It’s been days since we learned of Ryan Braun’s exoneration in perhaps the biggest controversy since MLB and MLPBA instituted the current drug-testing policy. Yet there are still lingering problems, with both sides. The media didn’t waste any time disclosing the names of the collector of Braun’s urine sample and his son, and word is that MLB has assigned a security detail for their protection. My hope is that with this post, we can step away from the frenzy and approach this rationally.
Why did Braun attempt to create an inference of tampering in his press conference?
We now know that Braun successfully challenged his drug test on the basis of a 44-hour delay between the time of the test and the time it was eventually shipped via FedEx to a Montreal testing facility. During that time, the collector apparently kept Braun’s sample and those of two other players in his home, but reports vary as to where precisely the samples were held; one version has the samples on a desk, another in the fridge, another in a cooler in the basement. During his press conference, Braun made the following statement:
Why he didn’t bring it in, I don’t know. On the day that he did finally bring it in, FedEx opened at 7:30. Why didn’t he bring it in until 1:30? I can’t answer that question. Why was there zero documentation? What could have possibly happened to it during that 44-hour period? There were a lot of things that we learned about the collector, about the collection process, about the way that the entire thing worked that made us very concerned and very suspicious about what could have actually happened.
The inference Braun would have us draw is that the collector (or, perhaps, his son) had something to do with the positive drug test.
But why would Braun suggest this? MLB has said that, at the hearing, neither Braun nor MLBPA contended that the sample had been tampered with. The Montreal lab did not find any evidence of tampering, and, from Tom Haudricourt’s description of the process, tampering would be extraordinarily difficult to pull off, despite Braun’s statement during his news conference that “it would be extremely easy” for a motivated person. And if reports are true that Braun was able to describe, with repeatable results, precisely how a 44-hour delay in transporting the sample could lead to an inaccurate test, then we have a scientific explanation and there is no need to allege malfeasance on the part of the collector. And what motive might the collector have had?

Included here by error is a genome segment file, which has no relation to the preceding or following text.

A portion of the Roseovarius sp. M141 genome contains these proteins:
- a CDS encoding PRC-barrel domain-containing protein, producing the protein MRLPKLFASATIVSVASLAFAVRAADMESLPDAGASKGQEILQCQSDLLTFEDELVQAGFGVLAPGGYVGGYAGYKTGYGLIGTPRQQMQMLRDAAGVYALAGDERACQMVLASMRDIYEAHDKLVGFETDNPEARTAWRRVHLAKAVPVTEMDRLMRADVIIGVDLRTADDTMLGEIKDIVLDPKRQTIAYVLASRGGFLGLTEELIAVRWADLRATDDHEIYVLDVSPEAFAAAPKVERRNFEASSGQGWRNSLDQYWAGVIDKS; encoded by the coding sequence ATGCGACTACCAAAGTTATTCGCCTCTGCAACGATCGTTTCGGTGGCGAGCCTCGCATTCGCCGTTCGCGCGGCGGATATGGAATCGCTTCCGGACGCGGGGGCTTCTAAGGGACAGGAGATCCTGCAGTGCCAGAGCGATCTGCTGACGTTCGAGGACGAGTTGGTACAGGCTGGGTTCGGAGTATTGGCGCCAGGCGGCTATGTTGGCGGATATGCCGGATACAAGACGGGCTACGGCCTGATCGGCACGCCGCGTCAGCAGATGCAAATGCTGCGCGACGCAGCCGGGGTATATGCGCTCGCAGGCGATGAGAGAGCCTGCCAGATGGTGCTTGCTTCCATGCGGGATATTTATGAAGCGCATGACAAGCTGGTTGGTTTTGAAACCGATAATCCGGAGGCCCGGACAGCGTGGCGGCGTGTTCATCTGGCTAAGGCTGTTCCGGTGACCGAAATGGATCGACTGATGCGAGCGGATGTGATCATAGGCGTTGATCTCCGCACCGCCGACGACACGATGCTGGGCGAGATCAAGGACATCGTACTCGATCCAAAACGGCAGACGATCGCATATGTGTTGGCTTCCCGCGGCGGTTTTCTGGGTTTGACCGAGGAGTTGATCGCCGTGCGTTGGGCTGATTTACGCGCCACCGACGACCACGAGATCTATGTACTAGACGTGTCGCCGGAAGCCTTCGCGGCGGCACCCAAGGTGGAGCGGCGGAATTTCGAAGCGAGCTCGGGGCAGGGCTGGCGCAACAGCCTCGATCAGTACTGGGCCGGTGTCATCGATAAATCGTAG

What evidence Braun has against the collector, he declined to reveal. Braun was up front in stating he could not answer those questions, as he is contemplating all his legal options.
According to a former Anti-Doping Agency official, a 44-hour delay could not have produced the positive result found in Braun’s sample. If true, that would explain Braun’s tampering charge, but not how he won his appeal. If he produced no evidence of tampering, and there is no scientific explanation for the positive result, how in the world was Braun exonerated?
What does the MLB have to gain by challenging the result of the arbitration hearing?
Almost immediately after the decision was announced, the MLB was reportedly contemplating federal litigation aimed at overturning the award. But they appear to have nothing to gain by doing so. Courts treat arbitration awards deferentially; they may vacate an award under only four circumstances:
(1) where the award was procured by corruption, fraud, or undue means;
(2) where there was evident partiality or corruption in the arbitrators, or either of them;
(3) where the arbitrators were guilty of misconduct in refusing to postpone the hearing, upon sufficient cause shown, or in refusing to hear evidence pertinent and material to the controversy; or of any other misbehavior by which the rights of any party have been prejudiced; or
(4) where the arbitrators exceeded their powers, or so imperfectly executed them that a mutual, final, and definite award upon the subject matter submitted was not made.
9 U.S.C. § 10(a). It isn’t enough to show that the panel committed error, or even serious error. And let’s be clear; the dispute here is about the interpretation of the Joint Drug Agreement. The arbitrator appears to have simply accepted the player’s interpretation over MLB’s. In short, the MLB isn’t likely to succeed in federal litigation if it chooses to go that route, though its ultimate decision on the matter will have to wait until the arbitration panel issues its written opinion (due 30 days from the date of the award).